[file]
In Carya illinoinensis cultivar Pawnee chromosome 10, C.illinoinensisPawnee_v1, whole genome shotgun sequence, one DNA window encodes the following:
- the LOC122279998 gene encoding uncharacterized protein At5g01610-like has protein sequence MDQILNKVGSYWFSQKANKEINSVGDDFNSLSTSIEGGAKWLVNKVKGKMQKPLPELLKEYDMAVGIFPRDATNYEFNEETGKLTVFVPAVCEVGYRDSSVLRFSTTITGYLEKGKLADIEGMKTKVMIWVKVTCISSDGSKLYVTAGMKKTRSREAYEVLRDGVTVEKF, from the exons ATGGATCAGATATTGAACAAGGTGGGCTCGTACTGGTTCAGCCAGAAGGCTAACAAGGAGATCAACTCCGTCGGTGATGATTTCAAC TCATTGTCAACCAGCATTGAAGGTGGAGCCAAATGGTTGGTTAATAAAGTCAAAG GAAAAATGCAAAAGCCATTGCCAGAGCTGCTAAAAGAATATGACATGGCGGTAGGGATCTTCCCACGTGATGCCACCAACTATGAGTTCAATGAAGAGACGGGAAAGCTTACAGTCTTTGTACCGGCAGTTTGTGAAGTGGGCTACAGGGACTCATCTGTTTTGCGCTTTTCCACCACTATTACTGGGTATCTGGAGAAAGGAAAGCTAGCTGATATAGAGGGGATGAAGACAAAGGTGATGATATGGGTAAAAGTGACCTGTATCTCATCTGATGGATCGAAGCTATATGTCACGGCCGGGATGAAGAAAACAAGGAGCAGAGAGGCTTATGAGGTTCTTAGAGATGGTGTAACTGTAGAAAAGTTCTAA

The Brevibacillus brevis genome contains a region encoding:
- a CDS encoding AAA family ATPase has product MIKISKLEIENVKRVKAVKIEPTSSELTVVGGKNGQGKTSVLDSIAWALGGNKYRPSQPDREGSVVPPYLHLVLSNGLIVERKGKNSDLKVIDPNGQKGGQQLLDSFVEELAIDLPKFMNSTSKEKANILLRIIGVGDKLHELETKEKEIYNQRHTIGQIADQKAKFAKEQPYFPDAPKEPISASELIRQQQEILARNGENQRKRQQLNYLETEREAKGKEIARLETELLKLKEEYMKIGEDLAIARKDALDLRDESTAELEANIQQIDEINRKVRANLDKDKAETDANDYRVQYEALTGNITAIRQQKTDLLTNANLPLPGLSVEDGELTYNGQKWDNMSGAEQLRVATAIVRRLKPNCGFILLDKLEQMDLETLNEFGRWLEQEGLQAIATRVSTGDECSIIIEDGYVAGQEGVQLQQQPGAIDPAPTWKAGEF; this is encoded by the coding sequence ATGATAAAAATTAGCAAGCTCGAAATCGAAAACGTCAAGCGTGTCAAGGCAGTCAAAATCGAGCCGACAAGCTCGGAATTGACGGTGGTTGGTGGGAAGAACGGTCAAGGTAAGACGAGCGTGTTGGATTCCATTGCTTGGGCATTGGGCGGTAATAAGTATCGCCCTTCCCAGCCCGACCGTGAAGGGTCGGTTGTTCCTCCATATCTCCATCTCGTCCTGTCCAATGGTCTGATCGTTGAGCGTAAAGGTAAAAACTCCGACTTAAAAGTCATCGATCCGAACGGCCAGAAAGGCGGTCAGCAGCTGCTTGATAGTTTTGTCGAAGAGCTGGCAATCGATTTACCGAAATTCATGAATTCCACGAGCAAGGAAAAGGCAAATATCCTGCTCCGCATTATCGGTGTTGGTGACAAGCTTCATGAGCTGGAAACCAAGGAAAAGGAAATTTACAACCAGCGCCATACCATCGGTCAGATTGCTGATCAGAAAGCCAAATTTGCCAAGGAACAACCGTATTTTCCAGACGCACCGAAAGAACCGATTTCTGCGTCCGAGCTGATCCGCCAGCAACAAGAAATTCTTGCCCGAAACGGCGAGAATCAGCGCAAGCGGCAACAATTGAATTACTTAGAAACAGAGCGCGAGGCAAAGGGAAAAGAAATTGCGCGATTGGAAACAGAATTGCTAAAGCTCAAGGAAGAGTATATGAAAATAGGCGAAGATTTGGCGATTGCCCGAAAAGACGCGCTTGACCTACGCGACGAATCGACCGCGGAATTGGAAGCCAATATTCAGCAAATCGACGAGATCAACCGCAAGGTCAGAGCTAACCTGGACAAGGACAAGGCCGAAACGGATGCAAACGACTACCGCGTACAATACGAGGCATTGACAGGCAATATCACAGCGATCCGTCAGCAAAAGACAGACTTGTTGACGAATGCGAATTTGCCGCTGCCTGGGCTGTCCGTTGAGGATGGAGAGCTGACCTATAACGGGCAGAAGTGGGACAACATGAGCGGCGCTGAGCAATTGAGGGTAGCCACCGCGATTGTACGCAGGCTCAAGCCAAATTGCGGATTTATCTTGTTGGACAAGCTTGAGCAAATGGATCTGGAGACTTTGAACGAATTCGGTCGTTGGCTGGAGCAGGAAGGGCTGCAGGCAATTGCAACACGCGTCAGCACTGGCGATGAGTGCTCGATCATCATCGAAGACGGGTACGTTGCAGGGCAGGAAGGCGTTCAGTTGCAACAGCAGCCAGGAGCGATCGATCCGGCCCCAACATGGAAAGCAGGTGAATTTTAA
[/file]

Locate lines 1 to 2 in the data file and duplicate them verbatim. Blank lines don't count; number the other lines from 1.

In Carya illinoinensis cultivar Pawnee chromosome 10, C.illinoinensisPawnee_v1, whole genome shotgun sequence, one DNA window encodes the following:
- the LOC122279998 gene encoding uncharacterized protein At5g01610-like has protein sequence MDQILNKVGSYWFSQKANKEINSVGDDFNSLSTSIEGGAKWLVNKVKGKMQKPLPELLKEYDMAVGIFPRDATNYEFNEETGKLTVFVPAVCEVGYRDSSVLRFSTTITGYLEKGKLADIEGMKTKVMIWVKVTCISSDGSKLYVTAGMKKTRSREAYEVLRDGVTVEKF, from the exons ATGGATCAGATATTGAACAAGGTGGGCTCGTACTGGTTCAGCCAGAAGGCTAACAAGGAGATCAACTCCGTCGGTGATGATTTCAAC TCATTGTCAACCAGCATTGAAGGTGGAGCCAAATGGTTGGTTAATAAAGTCAAAG GAAAAATGCAAAAGCCATTGCCAGAGCTGCTAAAAGAATATGACATGGCGGTAGGGATCTTCCCACGTGATGCCACCAACTATGAGTTCAATGAAGAGACGGGAAAGCTTACAGTCTTTGTACCGGCAGTTTGTGAAGTGGGCTACAGGGACTCATCTGTTTTGCGCTTTTCCACCACTATTACTGGGTATCTGGAGAAAGGAAAGCTAGCTGATATAGAGGGGATGAAGACAAAGGTGATGATATGGGTAAAAGTGACCTGTATCTCATCTGATGGATCGAAGCTATATGTCACGGCCGGGATGAAGAAAACAAGGAGCAGAGAGGCTTATGAGGTTCTTAGAGATGGTGTAACTGTAGAAAAGTTCTAA